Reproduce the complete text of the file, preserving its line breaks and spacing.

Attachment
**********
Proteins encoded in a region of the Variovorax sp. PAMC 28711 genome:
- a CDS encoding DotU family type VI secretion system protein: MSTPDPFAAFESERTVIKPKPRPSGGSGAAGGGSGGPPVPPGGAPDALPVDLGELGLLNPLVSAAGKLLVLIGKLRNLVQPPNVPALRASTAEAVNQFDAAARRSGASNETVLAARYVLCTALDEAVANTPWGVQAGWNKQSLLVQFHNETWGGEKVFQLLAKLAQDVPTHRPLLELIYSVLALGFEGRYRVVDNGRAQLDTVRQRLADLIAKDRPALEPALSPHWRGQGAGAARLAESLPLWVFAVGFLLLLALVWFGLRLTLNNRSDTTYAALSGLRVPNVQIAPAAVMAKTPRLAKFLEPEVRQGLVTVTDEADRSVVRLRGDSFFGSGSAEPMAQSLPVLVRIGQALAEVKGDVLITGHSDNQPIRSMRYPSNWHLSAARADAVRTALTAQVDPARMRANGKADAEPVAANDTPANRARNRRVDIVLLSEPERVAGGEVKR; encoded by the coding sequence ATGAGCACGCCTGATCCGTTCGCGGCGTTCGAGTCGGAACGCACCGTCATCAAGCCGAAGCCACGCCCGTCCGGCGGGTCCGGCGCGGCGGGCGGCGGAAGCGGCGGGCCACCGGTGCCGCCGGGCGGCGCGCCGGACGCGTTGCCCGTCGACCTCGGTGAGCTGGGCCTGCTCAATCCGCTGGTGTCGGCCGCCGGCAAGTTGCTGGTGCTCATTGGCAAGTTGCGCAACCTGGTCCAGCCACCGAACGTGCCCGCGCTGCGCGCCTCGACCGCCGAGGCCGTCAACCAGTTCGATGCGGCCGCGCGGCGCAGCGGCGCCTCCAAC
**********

Proteins encoded in a region of the Variovorax sp. PAMC 28711 genome:
- a CDS encoding DotU family type VI secretion system protein: MSTPDPFAAFESERTVIKPKPRPSGGSGAAGGGSGGPPVPPGGAPDALPVDLGELGLLNPLVSAAGKLLVLIGKLRNLVQPPNVPALRASTAEAVNQFDAAARRSGASNETVLAARYVLCTALDEAVANTPWGVQAGWNKQSLLVQFHNETWGGEKVFQLLAKLAQDVPTHRPLLELIYSVLALGFEGRYRVVDNGRAQLDTVRQRLADLIAKDRPALEPALSPHWRGQGAGAARLAESLPLWVFAVGFLLLLALVWFGLRLTLNNRSDTTYAALSGLRVPNVQIAPAAVMAKTPRLAKFLEPEVRQGLVTVTDEADRSVVRLRGDSFFGSGSAEPMAQSLPVLVRIGQALAEVKGDVLITGHSDNQPIRSMRYPSNWHLSAARADAVRTALTAQVDPARMRANGKADAEPVAANDTPANRARNRRVDIVLLSEPERVAGGEVKR; encoded by the coding sequence ATGAGCACGCCTGATCCGTTCGCGGCGTTCGAGTCGGAACGCACCGTCATCAAGCCGAAGCCACGCCCGTCCGGCGGGTCCGGCGCGGCGGGCGGCGGAAGCGGCGGGCCACCGGTGCCGCCGGGCGGCGCGCCGGACGCGTTGCCCGTCGACCTCGGTGAGCTGGGCCTGCTCAATCCGCTGGTGTCGGCCGCCGGCAAGTTGCTGGTGCTCATTGGCAAGTTGCGCAACCTGGTCCAGCCACCGAACGTGCCCGCGCTGCGCGCCTCGACCGCCGAGGCCGTCAACCAGTTCGATGCGGCCGCGCGGCGCAGCGGCGCCTCCAAC